Dust: An Elysian Tail Review

October 5, 2012

/ by Tin Salamunic

Developer(s): Humble Hearts
Publisher(s): Microsoft Studios
Platform(s): Xbox Live Arcade
Release Date: August 15, 2012

If there’s still a single person that believes video games are not an art form, they should be slapped.  You don’t need to label something as art only if it hangs on a gallery wall or because it has historical value and significance, art is be the product of passion, unimaginable sacrifice, and commitment – sometimes it’s a painting, sometimes a sculpture, and sometimes it’s a video game.  When someone like Dean Dodrill comes along, a man that single handedly creates a video game that usually requires an entire team of people, it becomes clear that video games, as art, transcend the medium.  It took Dodrill three years to complete Dust: An Elysian Tail, and while he had support with the soundtrack and voice acting, he is solely responsible for everything else.  Dust is an amalgamation of traditional action-adventure platformers like Super Metroid and Castlevania, and while it doesn’t bring anything conceptually new to the genre, it combines bits and pieces of those classics into one of the best XBLA titles this summer.
  • Beautiful art style
  • Amazing animations
  • Fluid, responsive, and flawless controls
  • Fun dialogue and a surprisingly engrossing narrative
  • Furries everywhere
  • Imbalanced difficulty
  • Unimpressive boss fights
Your journey begins in a beautifully painted forest where Dust wakes up to a talking sword, Ahrah, and its flying squirrel-like guardian, Fidget.  Dust has no recollection of his past and Ahrah reveals that he needs to take a journey of self-discovery to find his true self.  While the initial premise is trite and unoriginal, you’re going to be surprised by how engrossing Dust’s journey becomes as you progress through the story.  The witty dialogue and colorful supporting characters are irresistibly charming, and the narrative adds layers of depth as you explore this gorgeously rendered world.  Don’t be fooled by the cutesy and furry art style of the game, its visuals are a stark contrast to the brutal, sword-wielding combat, and while there’s no blood painting the screen, Dust is as badass as Bucky O’Hare.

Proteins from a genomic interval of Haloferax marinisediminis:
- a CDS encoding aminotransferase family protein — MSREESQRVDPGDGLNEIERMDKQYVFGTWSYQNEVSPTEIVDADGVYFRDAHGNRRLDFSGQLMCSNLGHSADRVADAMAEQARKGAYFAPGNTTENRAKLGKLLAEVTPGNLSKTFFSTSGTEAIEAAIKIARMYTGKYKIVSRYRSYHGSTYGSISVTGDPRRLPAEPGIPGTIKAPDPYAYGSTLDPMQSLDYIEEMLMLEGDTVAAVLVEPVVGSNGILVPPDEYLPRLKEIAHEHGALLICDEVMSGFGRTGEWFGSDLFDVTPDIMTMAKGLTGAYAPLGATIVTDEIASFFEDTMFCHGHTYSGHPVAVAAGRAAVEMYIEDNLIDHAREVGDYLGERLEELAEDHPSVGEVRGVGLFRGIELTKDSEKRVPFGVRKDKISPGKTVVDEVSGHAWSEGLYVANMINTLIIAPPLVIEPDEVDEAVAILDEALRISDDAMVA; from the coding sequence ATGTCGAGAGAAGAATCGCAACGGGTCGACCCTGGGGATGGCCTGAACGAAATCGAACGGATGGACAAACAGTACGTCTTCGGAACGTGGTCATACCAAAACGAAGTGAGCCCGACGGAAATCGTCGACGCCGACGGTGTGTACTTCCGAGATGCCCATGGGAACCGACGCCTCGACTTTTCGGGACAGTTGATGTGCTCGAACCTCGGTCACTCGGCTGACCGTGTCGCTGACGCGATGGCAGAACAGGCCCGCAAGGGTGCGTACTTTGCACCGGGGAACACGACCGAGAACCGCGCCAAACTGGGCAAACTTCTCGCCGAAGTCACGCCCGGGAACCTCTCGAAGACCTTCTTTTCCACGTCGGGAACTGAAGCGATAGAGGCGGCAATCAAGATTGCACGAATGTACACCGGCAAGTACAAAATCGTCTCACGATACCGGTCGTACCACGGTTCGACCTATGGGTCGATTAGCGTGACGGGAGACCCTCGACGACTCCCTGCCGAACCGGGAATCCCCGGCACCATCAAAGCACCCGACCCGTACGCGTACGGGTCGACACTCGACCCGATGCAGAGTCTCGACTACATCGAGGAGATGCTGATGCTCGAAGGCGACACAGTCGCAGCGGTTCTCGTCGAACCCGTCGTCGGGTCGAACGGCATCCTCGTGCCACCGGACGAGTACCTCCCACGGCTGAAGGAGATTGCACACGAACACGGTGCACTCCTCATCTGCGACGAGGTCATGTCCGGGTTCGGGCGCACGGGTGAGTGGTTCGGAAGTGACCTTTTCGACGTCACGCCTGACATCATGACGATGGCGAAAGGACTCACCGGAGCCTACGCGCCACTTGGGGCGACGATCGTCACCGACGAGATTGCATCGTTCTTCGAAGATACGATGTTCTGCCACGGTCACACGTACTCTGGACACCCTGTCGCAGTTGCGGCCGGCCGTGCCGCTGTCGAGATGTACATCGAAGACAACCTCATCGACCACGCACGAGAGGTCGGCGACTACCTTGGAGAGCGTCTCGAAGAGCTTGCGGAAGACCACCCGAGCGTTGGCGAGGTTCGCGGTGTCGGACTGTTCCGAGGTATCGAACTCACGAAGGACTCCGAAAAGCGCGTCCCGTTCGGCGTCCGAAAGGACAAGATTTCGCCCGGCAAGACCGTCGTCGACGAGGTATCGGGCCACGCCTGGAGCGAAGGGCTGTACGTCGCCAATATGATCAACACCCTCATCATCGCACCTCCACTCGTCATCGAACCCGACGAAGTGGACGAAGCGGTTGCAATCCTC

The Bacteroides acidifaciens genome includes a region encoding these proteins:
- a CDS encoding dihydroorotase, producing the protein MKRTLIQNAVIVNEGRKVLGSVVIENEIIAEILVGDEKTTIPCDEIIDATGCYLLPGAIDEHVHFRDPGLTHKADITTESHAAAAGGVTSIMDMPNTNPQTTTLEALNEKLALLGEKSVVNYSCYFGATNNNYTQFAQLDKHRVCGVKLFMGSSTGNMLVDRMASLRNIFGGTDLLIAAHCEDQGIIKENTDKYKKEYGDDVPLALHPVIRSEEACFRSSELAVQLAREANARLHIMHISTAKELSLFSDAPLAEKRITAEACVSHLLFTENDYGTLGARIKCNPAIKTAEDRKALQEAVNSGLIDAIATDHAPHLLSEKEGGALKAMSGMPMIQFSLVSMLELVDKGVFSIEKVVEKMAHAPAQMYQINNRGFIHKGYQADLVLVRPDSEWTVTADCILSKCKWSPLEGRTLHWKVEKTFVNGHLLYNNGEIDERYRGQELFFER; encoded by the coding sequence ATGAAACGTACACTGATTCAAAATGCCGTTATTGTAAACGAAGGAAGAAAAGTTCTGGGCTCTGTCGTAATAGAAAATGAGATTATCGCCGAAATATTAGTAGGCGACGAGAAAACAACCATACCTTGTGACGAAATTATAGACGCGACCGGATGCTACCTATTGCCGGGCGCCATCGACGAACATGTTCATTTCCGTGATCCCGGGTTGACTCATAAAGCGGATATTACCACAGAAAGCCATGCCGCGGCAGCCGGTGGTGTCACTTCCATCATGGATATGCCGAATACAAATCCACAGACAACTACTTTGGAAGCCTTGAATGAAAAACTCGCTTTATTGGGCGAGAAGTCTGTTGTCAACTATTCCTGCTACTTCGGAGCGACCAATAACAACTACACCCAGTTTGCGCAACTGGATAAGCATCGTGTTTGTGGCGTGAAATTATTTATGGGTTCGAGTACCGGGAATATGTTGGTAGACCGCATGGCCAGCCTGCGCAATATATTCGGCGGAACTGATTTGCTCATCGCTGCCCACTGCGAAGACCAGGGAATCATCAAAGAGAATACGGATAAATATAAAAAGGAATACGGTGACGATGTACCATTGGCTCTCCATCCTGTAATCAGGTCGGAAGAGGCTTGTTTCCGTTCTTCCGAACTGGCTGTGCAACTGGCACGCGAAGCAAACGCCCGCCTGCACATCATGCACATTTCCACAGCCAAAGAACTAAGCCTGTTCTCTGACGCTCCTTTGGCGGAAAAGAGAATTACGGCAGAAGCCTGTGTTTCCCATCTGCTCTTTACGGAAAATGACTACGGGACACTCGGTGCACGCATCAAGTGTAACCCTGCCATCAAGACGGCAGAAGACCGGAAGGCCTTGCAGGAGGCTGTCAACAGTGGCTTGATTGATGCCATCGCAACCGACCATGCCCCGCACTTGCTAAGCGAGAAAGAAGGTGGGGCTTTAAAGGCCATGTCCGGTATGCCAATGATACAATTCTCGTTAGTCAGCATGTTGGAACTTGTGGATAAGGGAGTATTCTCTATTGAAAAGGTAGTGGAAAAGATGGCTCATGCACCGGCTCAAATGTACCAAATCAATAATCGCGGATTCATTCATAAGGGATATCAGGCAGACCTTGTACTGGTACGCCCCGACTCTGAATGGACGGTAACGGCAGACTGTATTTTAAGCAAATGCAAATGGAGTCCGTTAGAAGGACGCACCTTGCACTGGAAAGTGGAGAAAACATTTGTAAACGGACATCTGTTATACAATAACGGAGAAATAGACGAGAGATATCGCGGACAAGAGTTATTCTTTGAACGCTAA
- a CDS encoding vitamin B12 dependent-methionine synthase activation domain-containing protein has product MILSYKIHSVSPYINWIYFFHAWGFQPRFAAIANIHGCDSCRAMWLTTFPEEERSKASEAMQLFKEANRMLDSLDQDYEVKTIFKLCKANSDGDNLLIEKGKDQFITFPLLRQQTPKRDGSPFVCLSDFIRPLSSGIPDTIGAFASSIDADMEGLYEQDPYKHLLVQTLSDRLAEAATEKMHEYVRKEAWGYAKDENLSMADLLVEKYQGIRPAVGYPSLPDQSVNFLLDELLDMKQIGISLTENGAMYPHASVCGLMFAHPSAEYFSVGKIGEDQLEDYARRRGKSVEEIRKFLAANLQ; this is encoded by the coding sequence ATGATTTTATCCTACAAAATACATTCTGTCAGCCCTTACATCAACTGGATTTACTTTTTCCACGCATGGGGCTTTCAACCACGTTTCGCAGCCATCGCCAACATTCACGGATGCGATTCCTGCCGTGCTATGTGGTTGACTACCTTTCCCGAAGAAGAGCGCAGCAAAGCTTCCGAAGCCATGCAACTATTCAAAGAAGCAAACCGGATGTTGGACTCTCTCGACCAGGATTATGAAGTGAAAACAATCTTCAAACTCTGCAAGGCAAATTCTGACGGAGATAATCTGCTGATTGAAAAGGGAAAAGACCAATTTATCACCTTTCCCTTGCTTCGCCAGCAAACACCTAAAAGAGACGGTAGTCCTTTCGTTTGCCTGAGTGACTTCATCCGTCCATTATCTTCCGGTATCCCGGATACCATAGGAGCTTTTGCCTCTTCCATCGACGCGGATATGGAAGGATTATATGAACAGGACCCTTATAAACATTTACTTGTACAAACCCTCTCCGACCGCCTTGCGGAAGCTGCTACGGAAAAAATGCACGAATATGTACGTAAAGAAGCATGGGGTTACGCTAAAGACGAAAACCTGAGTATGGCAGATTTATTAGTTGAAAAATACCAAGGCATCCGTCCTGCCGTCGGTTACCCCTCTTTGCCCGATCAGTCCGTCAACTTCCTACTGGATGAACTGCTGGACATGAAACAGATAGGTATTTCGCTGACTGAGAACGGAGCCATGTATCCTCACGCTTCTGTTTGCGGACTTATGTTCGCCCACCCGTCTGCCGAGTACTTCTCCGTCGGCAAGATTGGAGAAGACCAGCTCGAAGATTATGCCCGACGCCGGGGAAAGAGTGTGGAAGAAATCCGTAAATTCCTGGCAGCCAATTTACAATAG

The gameplay is reminiscent of Atlus’ classic Odin Sphere.  It starts off as an easy to pick up hack and slash sidescroller, but quickly turns into a parade of dazzling combos and special moves.  You’re constantly learning new abilities, some that enhance combat and others that allow you to reach new areas on the map.  Dust moves with fluidity and grace and each button press responds with unprecedented precision.  But even with the visually impressive choreography, the flawlessly responsive and fast controls fall into the trap of repetitiveness.  Defeating enemies usually requires nothing more than quick reflexes, but to call this game a simple button masher would be unfair.  Despite its simple nature, experts can still strive for that x-hit combo and cool special maneuvers.    

The sense of discovery and exploration keeps the game intriguing throughout.  Each town holds new opportunities for venturing out. Figures with hovering leaves above their heads hold quests, and it won’t be long before you’ve queued up your log with new adventures.  Similar to Metroid, there’s a lot of backtracking involved, but it never feels like a chore since each new area is filled with secrets.  Your companion Fidget hints at nearby treasures and possible secondary paths, and she can even help out during combat by firing projectiles.  Fidget is very much like Link’s fairy, but she certainly doesn’t practice the same code of silence.  Her high-pitched voice would typically annoy me, but the cleverly written dialogue is surprisingly humorous and enchanting.